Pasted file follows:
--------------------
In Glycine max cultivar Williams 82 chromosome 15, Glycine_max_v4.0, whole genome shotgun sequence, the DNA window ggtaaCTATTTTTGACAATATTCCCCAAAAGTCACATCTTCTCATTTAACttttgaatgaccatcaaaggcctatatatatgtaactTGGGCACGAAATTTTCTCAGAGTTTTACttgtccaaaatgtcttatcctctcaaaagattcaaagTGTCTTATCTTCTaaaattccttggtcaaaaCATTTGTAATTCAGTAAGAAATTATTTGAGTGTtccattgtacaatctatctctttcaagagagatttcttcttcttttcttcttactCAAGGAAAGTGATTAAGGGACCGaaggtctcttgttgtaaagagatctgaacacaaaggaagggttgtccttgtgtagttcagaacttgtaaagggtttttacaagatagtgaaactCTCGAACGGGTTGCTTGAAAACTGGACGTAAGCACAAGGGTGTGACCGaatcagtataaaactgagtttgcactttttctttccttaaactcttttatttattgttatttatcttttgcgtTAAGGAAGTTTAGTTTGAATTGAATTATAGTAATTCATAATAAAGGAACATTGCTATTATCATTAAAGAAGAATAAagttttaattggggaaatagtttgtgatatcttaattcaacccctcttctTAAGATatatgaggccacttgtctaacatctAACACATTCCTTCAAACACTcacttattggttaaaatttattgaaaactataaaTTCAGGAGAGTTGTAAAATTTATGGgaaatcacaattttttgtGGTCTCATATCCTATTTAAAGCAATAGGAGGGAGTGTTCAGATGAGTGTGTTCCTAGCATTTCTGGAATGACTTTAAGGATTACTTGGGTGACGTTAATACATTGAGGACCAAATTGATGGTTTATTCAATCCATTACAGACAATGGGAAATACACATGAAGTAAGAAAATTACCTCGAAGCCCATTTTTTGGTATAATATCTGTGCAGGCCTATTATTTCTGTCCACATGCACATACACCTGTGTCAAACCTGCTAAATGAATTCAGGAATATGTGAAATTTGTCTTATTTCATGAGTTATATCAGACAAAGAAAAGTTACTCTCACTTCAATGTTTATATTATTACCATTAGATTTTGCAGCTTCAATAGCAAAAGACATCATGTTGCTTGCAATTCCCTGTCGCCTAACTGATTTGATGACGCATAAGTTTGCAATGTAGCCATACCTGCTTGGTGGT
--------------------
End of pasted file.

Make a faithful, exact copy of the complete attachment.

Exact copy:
In Glycine max cultivar Williams 82 chromosome 15, Glycine_max_v4.0, whole genome shotgun sequence, the DNA window ggtaaCTATTTTTGACAATATTCCCCAAAAGTCACATCTTCTCATTTAACttttgaatgaccatcaaaggcctatatatatgtaactTGGGCACGAAATTTTCTCAGAGTTTTACttgtccaaaatgtcttatcctctcaaaagattcaaagTGTCTTATCTTCTaaaattccttggtcaaaaCATTTGTAATTCAGTAAGAAATTATTTGAGTGTtccattgtacaatctatctctttcaagagagatttcttcttcttttcttcttactCAAGGAAAGTGATTAAGGGACCGaaggtctcttgttgtaaagagatctgaacacaaaggaagggttgtccttgtgtagttcagaacttgtaaagggtttttacaagatagtgaaactCTCGAACGGGTTGCTTGAAAACTGGACGTAAGCACAAGGGTGTGACCGaatcagtataaaactgagtttgcactttttctttccttaaactcttttatttattgttatttatcttttgcgtTAAGGAAGTTTAGTTTGAATTGAATTATAGTAATTCATAATAAAGGAACATTGCTATTATCATTAAAGAAGAATAAagttttaattggggaaatagtttgtgatatcttaattcaacccctcttctTAAGATatatgaggccacttgtctaacatctAACACATTCCTTCAAACACTcacttattggttaaaatttattgaaaactataaaTTCAGGAGAGTTGTAAAATTTATGGgaaatcacaattttttgtGGTCTCATATCCTATTTAAAGCAATAGGAGGGAGTGTTCAGATGAGTGTGTTCCTAGCATTTCTGGAATGACTTTAAGGATTACTTGGGTGACGTTAATACATTGAGGACCAAATTGATGGTTTATTCAATCCATTACAGACAATGGGAAATACACATGAAGTAAGAAAATTACCTCGAAGCCCATTTTTTGGTATAATATCTGTGCAGGCCTATTATTTCTGTCCACATGCACATACACCTGTGTCAAACCTGCTAAATGAATTCAGGAATATGTGAAATTTGTCTTATTTCATGAGTTATATCAGACAAAGAAAAGTTACTCTCACTTCAATGTTTATATTATTACCATTAGATTTTGCAGCTTCAATAGCAAAAGACATCATGTTGCTTGCAATTCCCTGTCGCCTAACTGATTTGATGACGCATAAGTTTGCAATGTAGCCATACCTGCTTGGTGGT